Terebra areolata (Link, 1807) by diver 20m in sand, Palawam Island, Philippines
Terebra pertusa (Born, 1778) hand dredged 4-8m, Olango Island, Cebu, Philippines
Terebra nebulosa (Sowerby, 1825) hand dredged 4-8m, Olango Island, Cebu, Philippines
The Terebridae are a very large family composed of over 400 species. They are world-wide in distribution and live in tropical waters. They prefer a sandy bottom where they feed on sea worms using a harpoon like attachment to poison their prey. They are commonly called Augers, named after a drill bit.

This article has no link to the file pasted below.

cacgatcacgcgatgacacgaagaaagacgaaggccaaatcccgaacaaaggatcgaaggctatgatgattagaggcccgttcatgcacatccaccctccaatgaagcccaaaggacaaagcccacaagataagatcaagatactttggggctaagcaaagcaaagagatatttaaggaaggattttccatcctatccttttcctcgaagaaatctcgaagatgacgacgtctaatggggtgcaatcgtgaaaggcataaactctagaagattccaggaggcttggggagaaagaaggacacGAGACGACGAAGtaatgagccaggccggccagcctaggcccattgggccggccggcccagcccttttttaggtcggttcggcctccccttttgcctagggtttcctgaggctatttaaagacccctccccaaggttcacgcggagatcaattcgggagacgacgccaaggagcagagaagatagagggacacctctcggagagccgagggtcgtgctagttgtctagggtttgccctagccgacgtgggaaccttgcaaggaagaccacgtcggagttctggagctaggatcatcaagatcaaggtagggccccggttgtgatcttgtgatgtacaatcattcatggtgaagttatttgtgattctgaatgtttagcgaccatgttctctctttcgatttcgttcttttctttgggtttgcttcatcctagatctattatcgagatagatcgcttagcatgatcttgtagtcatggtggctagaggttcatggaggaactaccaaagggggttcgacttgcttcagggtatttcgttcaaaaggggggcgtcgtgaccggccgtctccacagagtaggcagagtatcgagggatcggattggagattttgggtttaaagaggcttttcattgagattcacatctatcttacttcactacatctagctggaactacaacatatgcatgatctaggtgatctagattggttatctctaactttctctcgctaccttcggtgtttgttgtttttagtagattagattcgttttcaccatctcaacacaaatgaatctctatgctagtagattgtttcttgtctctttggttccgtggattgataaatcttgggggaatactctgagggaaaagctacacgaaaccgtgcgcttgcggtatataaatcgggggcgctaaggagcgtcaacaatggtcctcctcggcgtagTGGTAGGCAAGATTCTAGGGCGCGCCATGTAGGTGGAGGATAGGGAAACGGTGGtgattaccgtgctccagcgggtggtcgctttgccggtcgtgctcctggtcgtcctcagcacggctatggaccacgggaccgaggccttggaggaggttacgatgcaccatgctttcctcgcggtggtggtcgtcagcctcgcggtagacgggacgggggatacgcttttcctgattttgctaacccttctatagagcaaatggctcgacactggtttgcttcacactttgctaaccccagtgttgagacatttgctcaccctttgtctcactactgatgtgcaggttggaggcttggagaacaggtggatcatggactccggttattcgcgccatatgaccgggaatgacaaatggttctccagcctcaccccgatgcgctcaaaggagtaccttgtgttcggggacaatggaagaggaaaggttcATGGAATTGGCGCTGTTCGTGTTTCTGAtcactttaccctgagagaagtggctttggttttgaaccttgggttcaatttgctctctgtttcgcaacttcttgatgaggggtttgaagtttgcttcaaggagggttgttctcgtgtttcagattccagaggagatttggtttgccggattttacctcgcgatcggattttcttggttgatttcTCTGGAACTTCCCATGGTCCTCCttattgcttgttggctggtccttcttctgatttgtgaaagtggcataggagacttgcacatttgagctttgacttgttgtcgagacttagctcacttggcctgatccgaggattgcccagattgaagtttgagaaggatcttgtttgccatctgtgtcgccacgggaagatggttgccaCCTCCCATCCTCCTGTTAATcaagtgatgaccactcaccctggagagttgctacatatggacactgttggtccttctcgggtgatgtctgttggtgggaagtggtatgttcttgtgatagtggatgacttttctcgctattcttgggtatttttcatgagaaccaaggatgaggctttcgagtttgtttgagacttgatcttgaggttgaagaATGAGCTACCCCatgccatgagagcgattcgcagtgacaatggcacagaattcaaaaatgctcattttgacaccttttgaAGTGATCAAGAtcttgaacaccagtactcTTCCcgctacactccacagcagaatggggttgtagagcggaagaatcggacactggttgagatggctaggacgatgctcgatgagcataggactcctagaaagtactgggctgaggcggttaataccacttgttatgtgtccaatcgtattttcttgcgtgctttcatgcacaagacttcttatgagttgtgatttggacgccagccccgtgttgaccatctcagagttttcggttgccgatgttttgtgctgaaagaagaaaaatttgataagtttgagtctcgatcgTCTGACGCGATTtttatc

Most augers are small growing to a maximum size of3 2-3” with many species much smaller then that. There are a dozen or so species that reach 5+6”, one of which we have here. And then there is the heavy weight Marlin Spoke, Terebra maculata in a class bu itself. This sold, massive shell reaches 10”.
The Augers a re a colorful lot with an amazing amount of variety. One needs a magnifying glass to identify the smaller species and it would probably take an expert o do so.
The pretty rose colored Terebra nebulosa came out of a dealers lot of 30 that had a few others species mixed in..
All shells were acquired by Richard Kent from a dealer based in Cebu, Phillips.
When shelling in Florida waters, keep an eye open, we have augers here, though all are bland whitish in color.